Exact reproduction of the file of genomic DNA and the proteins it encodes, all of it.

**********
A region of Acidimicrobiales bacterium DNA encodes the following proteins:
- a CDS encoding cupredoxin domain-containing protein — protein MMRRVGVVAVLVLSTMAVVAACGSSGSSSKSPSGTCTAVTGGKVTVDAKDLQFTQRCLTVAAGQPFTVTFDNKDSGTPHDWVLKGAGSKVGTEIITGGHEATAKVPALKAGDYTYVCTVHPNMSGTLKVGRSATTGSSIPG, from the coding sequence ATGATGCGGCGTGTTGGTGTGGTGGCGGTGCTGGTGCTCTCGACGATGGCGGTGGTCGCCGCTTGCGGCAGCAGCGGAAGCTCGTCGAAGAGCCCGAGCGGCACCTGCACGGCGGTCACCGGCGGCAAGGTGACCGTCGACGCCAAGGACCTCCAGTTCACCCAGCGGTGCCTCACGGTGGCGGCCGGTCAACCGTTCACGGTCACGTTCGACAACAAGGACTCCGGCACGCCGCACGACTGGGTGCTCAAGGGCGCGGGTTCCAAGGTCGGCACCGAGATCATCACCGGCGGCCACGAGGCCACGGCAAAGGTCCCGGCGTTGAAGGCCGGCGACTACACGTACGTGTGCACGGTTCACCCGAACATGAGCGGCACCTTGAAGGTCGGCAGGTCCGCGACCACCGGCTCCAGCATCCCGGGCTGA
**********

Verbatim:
A region of Acidimicrobiales bacterium DNA encodes the following proteins:
- a CDS encoding cupredoxin domain-containing protein — protein MMRRVGVVAVLVLSTMAVVAACGSSGSSSKSPSGTCTAVTGGKVTVDAKDLQFTQRCLTVAAGQPFTVTFDNKDSGTPHDWVLKGAGSKVGTEIITGGHEATAKVPALKAGDYTYVCTVHPNMSGTLKVGRSATTGSSIPG, from the coding sequence ATGATGCGGCGTGTTGGTGTGGTGGCGGTGCTGGTGCTCTCGACGATGGCGGTGGTCGCCGCTTGCGGCAGCAGCGGAAGCTCGTCGAAGAGCCCGAGCGGCACCTGCACGGCGGTCACCGGCGGCAAGGTGACCGTCGACGCCAAGGACCTCCAGTTCACCCAGCGGTGCCTCACGGTGGCGGCCGGTCAACCGTTCACGGTCACGTTCGACAACAAGGACTCCGGCACGCCGCACGACTGGGTGCTCAAGGGCGCGGGTTCCAAGGTCGGCACCGAGATCATCACCGGCGGCCACGAGGCCACGGCAAAGGTCCCGGCGTTGAAGGCCGGCGACTACACGTACGTGTGCACGGTTCACCCGAACATGAGCGGCACCTTGAAGGTCGGCAGGTCCGCGACCACCGGCTCCAGCATCCCGGGCTGA